But squat thrusts alone don’t make an action hero. Which is why Hedlund turned to Hood, a former Navy SEAL who had helped train the conspicuously toned cast of 300. Hood had 9 weeks to do with Hedlund what normally would take 6 to 12 months. The plan: “Garrett didn’t repeat any workouts, which helped keep him engaged,” the trainer says. “If you don’t know what you’ll be doing when you walk into the gym, you don’t fall into a rut.”
Hedlund didn’t love the work at first. “But then he started to connect the dots: Doing stuff he didn’t like was going to make him good at the things he does like,” Hood says.
In addition to slimming him down and hardening him up, Hood focused on Hedlund’s shoulders. Strength there is key for any physical demand, action sequences included. Without strong shoulders, you’re more likely to injure yourself.
Hedlund started as a sloucher, but by the time filming began, he was walking into the gym with swagger. It wasn’t just confidence showing, though: It was the result of stronger core and back muscles, which helped his posture and gave him a visible physical confidence. “If he stands taller and pulls his shoulders back and down, he looks more imposing, more heroic,” Hood says. “Body-fat percentage doesn’t matter. It’s really about how you look.”
And how you feel.
“You might think the thinner version of yourself is going to be the most positive or confident, but that’s not how it is for me,” Hedlund says. “When I’m over 200 pounds, that’s when I’m the most confident version of myself.”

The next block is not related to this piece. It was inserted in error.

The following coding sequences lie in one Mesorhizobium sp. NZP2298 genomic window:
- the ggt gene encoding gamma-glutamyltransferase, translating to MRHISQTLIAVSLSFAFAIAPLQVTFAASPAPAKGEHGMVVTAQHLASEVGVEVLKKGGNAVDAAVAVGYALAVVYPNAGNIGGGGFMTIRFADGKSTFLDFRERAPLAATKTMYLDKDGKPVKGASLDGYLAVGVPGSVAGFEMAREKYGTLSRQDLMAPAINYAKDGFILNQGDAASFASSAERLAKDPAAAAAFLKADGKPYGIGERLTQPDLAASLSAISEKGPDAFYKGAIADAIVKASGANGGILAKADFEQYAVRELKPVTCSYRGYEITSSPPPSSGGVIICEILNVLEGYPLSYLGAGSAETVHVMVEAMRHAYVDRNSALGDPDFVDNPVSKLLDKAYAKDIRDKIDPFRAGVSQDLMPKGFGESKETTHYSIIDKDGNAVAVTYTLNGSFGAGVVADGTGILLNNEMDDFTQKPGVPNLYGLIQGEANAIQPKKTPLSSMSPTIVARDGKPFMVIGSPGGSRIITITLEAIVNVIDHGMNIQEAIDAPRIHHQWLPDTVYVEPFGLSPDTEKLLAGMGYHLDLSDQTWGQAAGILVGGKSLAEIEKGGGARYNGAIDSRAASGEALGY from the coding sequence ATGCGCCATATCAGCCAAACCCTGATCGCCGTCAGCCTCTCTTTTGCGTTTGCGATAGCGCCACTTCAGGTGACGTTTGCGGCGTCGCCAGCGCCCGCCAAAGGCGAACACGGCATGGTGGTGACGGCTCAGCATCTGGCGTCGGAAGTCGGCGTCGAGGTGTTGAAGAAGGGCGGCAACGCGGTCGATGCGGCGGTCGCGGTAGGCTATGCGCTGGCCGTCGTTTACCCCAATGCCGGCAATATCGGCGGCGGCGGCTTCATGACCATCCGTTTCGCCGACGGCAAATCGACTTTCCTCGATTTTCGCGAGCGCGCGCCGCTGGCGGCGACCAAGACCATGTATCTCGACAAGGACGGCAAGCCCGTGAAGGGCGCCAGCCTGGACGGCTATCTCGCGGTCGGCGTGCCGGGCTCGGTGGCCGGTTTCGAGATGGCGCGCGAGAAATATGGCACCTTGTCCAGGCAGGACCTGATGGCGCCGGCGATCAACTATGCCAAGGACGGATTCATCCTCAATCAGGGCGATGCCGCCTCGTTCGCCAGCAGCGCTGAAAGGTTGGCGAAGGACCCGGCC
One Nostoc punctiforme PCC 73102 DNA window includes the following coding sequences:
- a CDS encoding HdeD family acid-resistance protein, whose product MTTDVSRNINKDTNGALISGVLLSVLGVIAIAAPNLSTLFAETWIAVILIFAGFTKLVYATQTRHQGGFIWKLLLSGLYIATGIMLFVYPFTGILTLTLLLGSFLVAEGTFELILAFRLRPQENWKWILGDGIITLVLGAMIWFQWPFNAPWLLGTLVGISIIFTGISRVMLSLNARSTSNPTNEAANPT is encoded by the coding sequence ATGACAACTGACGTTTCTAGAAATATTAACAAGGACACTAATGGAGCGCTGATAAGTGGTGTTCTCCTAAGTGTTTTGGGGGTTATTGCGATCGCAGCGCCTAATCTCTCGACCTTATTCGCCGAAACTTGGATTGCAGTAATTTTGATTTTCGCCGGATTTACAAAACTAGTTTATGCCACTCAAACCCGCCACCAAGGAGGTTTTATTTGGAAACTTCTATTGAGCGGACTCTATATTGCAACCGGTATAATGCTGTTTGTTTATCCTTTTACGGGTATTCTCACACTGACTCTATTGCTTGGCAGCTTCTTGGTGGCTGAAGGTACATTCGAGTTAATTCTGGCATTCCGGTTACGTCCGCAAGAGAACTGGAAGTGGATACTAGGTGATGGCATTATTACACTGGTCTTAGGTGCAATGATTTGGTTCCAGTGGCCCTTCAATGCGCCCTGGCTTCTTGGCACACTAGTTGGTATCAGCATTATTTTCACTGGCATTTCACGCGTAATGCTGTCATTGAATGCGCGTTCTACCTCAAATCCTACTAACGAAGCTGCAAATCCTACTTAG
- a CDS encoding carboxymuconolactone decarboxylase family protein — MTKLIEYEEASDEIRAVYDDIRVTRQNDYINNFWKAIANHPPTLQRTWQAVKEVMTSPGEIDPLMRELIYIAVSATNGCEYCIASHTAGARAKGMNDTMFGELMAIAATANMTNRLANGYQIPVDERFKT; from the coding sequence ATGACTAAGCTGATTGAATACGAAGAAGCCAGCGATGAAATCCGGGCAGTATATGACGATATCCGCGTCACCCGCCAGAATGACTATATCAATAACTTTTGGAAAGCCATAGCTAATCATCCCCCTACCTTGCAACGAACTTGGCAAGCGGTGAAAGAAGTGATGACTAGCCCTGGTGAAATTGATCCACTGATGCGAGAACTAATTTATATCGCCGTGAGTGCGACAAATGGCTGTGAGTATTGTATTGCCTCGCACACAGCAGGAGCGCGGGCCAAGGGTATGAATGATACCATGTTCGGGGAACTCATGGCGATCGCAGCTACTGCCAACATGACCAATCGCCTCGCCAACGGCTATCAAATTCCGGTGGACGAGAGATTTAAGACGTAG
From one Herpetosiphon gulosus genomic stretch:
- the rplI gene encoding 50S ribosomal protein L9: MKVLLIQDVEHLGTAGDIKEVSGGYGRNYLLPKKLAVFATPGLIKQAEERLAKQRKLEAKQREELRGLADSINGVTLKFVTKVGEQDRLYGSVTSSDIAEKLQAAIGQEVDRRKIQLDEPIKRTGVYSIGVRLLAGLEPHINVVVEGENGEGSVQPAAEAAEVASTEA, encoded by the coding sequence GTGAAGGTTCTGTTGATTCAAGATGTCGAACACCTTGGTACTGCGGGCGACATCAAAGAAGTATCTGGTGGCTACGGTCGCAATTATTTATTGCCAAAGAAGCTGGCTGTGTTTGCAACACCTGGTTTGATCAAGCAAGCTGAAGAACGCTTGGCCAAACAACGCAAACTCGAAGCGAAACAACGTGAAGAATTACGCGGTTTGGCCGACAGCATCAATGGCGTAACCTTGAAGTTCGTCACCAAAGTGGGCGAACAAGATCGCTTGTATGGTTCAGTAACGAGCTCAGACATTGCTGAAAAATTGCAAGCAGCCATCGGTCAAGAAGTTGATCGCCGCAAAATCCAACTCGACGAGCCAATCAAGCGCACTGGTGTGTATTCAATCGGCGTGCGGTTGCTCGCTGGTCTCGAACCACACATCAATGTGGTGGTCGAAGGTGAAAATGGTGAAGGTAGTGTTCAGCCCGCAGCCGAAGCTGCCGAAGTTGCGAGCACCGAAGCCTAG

But he’s also comfortable with a less sculpted self. Perfection is never what he strives for. That’s an impossibility; being afraid to screw up only limits you. It’s why Hedlund says he thinks of life as a new car- one you’ve already scratched. Now you’re free to roam a little looser, to take gravel roads, no longer fearing a ding or a dent.
There are many correct ways to do something, and a setback isn’t the same as a failure. That singular insight is the source of his confidence, he says. It’s what allowed him to overcome all the bumps a farm kid hits as he auditions and struggles and finally breaks through in Hollywood.
Where did he learn that? Maybe back home: When Hedlund was 10, his best pal was a steer he raised for competition. The animal won a blue ribbon. “I came home from school one day and the steer was hanging from the tractor bucket,” he says. It was a shock; he was so focused on nurturing it that he never considered what came next. But after a good cry, he had no choice but to accept that dinner came from the backyard. “Now when somebody says, ‘I saw a bird die when I was 3 years old and I don’t eat meat,’ I’m like, ‘Are you kidding me?’ ” he says. “I eat steak. I eat everything.”
You’re slapped down, you learn, you adjust and move on.
This winter will be huge for him. His career will change. Tron is a legend relaunched, and Country Strong puts him alongside Gwyneth Paltrow and Tim McGraw in the kind of open land that was his first training ground. There’s an endless horizon when you live at the end of the road in Minnesota. There’s also an endless yearning for forward progress. Garrett Hedlund is on his way.